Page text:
Something went way wrong here. On the heels of "Big Pink," "The Band," and the somewhat underrated masterpiece "Stage Fright," the Band issued this album, which mostly demonstrated that Robbie Robertson was running short of ideas, and the Band had forgotten how to make magic in the studio.
Which is not to say... if this album were released today, it might be rock album of the year. Any band recording today that put out an album with these songs would be at the top of the heap: "Life is a Carnival," "Smoke Signal," "Moon Struck One," "
4% Pantomime," "When I Paint My Masterpiece," and "The River Hymn" all have something wonderful to offer. But unfortunately, the group diluted the impact of these performances with not one, but three of their worst songs and worst performances ever -- "Last of the Blacksmiths," "Where Do We Go From Here" and "Shootout in Chinatown." These are cringeworthy -- almost parodies of what was great about the Band on its first three albums.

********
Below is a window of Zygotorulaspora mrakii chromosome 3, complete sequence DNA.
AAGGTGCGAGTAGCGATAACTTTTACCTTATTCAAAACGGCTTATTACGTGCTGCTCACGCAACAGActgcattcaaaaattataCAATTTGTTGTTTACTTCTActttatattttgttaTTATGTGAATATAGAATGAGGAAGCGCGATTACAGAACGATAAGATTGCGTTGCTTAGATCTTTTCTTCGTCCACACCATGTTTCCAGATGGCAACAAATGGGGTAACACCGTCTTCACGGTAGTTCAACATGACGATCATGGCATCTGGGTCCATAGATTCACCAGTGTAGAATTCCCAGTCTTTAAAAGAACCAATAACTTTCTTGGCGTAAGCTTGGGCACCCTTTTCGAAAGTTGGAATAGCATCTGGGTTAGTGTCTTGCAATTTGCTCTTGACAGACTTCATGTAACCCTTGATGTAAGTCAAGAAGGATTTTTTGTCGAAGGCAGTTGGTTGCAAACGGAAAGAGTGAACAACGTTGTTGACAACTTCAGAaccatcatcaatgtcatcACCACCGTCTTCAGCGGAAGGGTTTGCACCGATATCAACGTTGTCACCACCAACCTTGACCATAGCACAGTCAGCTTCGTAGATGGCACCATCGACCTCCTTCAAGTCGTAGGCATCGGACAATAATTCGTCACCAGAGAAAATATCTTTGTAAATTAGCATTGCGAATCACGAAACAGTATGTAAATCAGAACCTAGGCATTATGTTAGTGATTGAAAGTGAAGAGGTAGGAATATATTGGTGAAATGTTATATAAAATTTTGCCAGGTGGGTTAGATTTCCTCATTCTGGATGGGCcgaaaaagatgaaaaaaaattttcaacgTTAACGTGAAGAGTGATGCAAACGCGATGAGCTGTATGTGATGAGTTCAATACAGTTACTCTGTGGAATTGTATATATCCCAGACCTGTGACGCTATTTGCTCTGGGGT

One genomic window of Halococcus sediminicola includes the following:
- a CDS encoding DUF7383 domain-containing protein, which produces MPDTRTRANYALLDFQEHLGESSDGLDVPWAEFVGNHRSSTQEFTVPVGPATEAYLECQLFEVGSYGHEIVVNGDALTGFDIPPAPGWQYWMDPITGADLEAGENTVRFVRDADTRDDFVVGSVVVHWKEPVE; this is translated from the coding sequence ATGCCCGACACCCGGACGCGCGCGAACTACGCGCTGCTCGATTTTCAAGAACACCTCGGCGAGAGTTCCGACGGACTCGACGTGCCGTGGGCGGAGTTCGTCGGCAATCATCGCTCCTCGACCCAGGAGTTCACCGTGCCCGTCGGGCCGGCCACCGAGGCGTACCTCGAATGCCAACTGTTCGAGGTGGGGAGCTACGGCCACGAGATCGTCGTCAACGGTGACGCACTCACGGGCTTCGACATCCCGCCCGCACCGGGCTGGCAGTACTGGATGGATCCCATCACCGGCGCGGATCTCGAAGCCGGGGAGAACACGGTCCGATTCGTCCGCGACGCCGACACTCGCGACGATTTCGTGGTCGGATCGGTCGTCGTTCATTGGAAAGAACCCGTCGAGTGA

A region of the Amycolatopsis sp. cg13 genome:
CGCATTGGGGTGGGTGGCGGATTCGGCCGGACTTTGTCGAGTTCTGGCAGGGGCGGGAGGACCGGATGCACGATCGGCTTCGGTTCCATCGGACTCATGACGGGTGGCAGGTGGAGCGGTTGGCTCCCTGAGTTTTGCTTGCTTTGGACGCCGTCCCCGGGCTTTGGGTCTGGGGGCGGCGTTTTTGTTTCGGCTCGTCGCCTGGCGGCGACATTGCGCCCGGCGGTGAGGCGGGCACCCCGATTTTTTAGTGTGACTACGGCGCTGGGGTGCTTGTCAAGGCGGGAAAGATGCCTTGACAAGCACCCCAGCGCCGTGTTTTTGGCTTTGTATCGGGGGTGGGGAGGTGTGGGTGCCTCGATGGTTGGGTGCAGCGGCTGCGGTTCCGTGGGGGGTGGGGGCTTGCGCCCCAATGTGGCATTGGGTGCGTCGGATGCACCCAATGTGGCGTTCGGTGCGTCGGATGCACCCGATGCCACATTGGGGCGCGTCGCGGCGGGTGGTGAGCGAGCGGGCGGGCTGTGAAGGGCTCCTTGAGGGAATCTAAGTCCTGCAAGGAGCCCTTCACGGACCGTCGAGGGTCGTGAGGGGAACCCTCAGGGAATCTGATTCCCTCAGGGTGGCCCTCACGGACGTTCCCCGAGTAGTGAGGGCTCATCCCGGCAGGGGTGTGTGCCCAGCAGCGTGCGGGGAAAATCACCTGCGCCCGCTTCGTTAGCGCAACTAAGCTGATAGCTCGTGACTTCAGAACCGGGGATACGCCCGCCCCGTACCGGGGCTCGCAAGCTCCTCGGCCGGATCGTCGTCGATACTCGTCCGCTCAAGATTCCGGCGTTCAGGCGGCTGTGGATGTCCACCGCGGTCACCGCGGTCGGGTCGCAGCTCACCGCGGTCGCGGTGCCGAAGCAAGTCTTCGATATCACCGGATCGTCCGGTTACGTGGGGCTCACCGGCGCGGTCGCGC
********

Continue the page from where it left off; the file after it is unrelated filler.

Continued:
Luckily, the followed this with the indispensable "Rock of Ages," the musically dazzling "Northern Lights, Southern Cross," and the disconnected but modestly enjoyable "Islands."
Look, these guys were brilliant. Richard Manuel is one of the greatest singers of the 20th Century, Robertson was one of the most innovative guitarists, Hudson could do no wrong on the keyboards, and Helm and Danko formed a wonderful duet pair. All of those attributes are on display here. But, the bad stuff is really bad.